However, if I had to hazard a guess as to why MLB is suffering declining interest in the African-American community, I would identify a different culprit.  My conjecture is that MLB’s reliance on a farm system approach rather than a system where major universities develop talent, is the true  problem.  High school athletes are well aware of the lucrative nature of participating in professional sports, and how players like Lebron, Michael, Cam Newton and RG3 transcend being just athletes, and become brands.  These future professionals also know that stardom can be acquired in college or even high school through AAU basketball, or high profile college football recruiting.  Simply put, major college football and basketball offer opportunities for athletes to become stars at an earlier age!

*Note that there has been some criticism of the report’s methodology.  The major concern seems to be that the percentage provided in years like 1975 included all players of African heritage, while the current number only includes US born African Americans.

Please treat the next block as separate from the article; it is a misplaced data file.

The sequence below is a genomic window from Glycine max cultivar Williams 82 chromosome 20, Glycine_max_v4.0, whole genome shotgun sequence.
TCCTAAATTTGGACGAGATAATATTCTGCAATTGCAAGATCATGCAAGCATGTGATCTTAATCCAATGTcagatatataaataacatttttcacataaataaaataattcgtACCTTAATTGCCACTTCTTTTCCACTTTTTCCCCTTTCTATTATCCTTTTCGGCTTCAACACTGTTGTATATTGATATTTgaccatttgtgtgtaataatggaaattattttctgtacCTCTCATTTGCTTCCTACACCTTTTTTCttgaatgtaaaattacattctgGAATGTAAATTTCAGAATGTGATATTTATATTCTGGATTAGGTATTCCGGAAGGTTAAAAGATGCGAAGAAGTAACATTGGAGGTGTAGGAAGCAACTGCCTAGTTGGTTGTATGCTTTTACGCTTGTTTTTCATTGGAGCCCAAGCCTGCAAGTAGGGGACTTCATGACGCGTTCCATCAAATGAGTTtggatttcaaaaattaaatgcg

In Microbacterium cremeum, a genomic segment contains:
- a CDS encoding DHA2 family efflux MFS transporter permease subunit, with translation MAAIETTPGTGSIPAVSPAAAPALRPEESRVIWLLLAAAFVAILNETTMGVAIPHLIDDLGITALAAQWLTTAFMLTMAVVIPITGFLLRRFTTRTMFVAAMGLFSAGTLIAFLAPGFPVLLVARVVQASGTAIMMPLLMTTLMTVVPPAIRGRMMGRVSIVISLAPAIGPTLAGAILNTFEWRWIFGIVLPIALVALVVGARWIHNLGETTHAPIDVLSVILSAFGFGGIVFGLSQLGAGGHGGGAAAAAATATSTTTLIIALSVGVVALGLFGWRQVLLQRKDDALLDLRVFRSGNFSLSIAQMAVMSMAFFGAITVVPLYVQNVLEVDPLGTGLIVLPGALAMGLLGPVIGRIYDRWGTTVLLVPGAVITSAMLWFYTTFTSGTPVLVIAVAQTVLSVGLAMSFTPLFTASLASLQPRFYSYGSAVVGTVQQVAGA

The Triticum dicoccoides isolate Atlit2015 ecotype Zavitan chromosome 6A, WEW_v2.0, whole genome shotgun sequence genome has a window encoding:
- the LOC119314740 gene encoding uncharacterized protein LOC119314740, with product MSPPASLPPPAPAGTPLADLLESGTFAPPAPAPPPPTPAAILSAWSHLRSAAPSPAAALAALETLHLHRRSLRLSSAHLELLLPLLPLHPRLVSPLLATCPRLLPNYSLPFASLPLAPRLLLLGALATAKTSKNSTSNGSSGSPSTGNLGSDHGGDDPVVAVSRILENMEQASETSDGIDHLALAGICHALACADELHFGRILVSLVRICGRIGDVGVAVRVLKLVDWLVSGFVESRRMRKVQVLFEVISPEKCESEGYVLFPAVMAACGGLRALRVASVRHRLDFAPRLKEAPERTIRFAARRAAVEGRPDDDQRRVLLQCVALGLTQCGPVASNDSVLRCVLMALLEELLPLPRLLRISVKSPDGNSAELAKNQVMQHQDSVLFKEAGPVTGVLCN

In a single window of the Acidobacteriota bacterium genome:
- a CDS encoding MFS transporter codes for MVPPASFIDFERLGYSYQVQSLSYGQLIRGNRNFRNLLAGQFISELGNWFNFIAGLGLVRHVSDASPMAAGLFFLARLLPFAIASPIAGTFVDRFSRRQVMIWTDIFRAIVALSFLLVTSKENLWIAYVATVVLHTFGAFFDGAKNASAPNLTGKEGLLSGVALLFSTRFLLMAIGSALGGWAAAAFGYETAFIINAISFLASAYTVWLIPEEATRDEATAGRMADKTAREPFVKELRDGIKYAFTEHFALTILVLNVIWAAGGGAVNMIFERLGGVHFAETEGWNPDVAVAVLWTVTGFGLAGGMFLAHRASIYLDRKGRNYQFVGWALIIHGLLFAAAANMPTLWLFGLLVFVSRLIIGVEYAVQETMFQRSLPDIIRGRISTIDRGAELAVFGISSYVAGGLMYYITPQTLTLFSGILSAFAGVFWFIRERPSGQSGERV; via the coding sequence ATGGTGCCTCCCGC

Winners, Losers, and Question Marks from the Men’s NCAA Basketball Tournament

Later tonight, the NCAA championship game between Michigan and Louisville will tipoff in the Georgia Dome.  Even though a champion has yet to be crowned, we can begin to make some judgments regarding the marketing winners, losers, and questions marks of this year’s tournament.  Before we provide our thoughts, please note that tournament success will usually result in greater publicity, fan loyalty, and all the spoils that come with brand equity (think Apple or BMW).

The two teams in the championship game are both interesting stories.  Louisville is a marketing monster, and enjoys the greatest “revenue premium” relative to on-court performance, but Michigan is another story.  Michigan performs poorly on our brand equity metric because history shows that Michigan needs to win consistently to keep the arena packed.  Anecdotally, we had to explain this poor brand equity finding to a distinguished University of Michigan business school professor, who pointed at this year’s excitement as an indicator of fan loyalty.  Given that this was a UM professor, we had to explain using small words, that true fan loyalty means that the fans even show up in down years.